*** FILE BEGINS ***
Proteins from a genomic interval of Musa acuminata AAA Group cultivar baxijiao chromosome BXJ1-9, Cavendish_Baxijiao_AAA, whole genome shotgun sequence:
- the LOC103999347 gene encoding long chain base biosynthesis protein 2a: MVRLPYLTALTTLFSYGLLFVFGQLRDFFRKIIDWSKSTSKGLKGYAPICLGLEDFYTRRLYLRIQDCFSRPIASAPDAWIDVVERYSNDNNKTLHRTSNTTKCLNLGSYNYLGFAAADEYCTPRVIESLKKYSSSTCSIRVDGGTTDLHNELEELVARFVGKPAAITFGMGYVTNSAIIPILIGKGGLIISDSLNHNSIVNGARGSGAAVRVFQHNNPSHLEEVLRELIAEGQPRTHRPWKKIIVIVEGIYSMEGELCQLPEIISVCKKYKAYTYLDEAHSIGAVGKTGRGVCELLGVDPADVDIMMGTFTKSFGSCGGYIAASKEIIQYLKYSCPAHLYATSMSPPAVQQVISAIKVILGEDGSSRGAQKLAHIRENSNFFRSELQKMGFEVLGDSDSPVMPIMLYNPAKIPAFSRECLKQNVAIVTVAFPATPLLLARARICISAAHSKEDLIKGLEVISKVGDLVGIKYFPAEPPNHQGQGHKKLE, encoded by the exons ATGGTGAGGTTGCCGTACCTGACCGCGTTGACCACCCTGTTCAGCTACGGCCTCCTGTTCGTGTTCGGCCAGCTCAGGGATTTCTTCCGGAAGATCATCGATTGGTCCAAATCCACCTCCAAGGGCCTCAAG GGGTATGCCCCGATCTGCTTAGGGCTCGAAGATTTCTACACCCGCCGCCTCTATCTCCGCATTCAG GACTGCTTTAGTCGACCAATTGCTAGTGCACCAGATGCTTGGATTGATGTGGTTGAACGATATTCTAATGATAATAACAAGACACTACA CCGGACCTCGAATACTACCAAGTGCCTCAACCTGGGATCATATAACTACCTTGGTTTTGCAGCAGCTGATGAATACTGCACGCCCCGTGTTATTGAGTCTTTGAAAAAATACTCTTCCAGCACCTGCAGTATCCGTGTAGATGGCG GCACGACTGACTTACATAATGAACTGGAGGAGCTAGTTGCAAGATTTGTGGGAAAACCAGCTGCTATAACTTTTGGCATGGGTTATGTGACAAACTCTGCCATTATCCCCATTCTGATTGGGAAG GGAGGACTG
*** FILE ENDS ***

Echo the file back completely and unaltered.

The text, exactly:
Proteins from a genomic interval of Musa acuminata AAA Group cultivar baxijiao chromosome BXJ1-9, Cavendish_Baxijiao_AAA, whole genome shotgun sequence:
- the LOC103999347 gene encoding long chain base biosynthesis protein 2a: MVRLPYLTALTTLFSYGLLFVFGQLRDFFRKIIDWSKSTSKGLKGYAPICLGLEDFYTRRLYLRIQDCFSRPIASAPDAWIDVVERYSNDNNKTLHRTSNTTKCLNLGSYNYLGFAAADEYCTPRVIESLKKYSSSTCSIRVDGGTTDLHNELEELVARFVGKPAAITFGMGYVTNSAIIPILIGKGGLIISDSLNHNSIVNGARGSGAAVRVFQHNNPSHLEEVLRELIAEGQPRTHRPWKKIIVIVEGIYSMEGELCQLPEIISVCKKYKAYTYLDEAHSIGAVGKTGRGVCELLGVDPADVDIMMGTFTKSFGSCGGYIAASKEIIQYLKYSCPAHLYATSMSPPAVQQVISAIKVILGEDGSSRGAQKLAHIRENSNFFRSELQKMGFEVLGDSDSPVMPIMLYNPAKIPAFSRECLKQNVAIVTVAFPATPLLLARARICISAAHSKEDLIKGLEVISKVGDLVGIKYFPAEPPNHQGQGHKKLE, encoded by the exons ATGGTGAGGTTGCCGTACCTGACCGCGTTGACCACCCTGTTCAGCTACGGCCTCCTGTTCGTGTTCGGCCAGCTCAGGGATTTCTTCCGGAAGATCATCGATTGGTCCAAATCCACCTCCAAGGGCCTCAAG GGGTATGCCCCGATCTGCTTAGGGCTCGAAGATTTCTACACCCGCCGCCTCTATCTCCGCATTCAG GACTGCTTTAGTCGACCAATTGCTAGTGCACCAGATGCTTGGATTGATGTGGTTGAACGATATTCTAATGATAATAACAAGACACTACA CCGGACCTCGAATACTACCAAGTGCCTCAACCTGGGATCATATAACTACCTTGGTTTTGCAGCAGCTGATGAATACTGCACGCCCCGTGTTATTGAGTCTTTGAAAAAATACTCTTCCAGCACCTGCAGTATCCGTGTAGATGGCG GCACGACTGACTTACATAATGAACTGGAGGAGCTAGTTGCAAGATTTGTGGGAAAACCAGCTGCTATAACTTTTGGCATGGGTTATGTGACAAACTCTGCCATTATCCCCATTCTGATTGGGAAG GGAGGACTG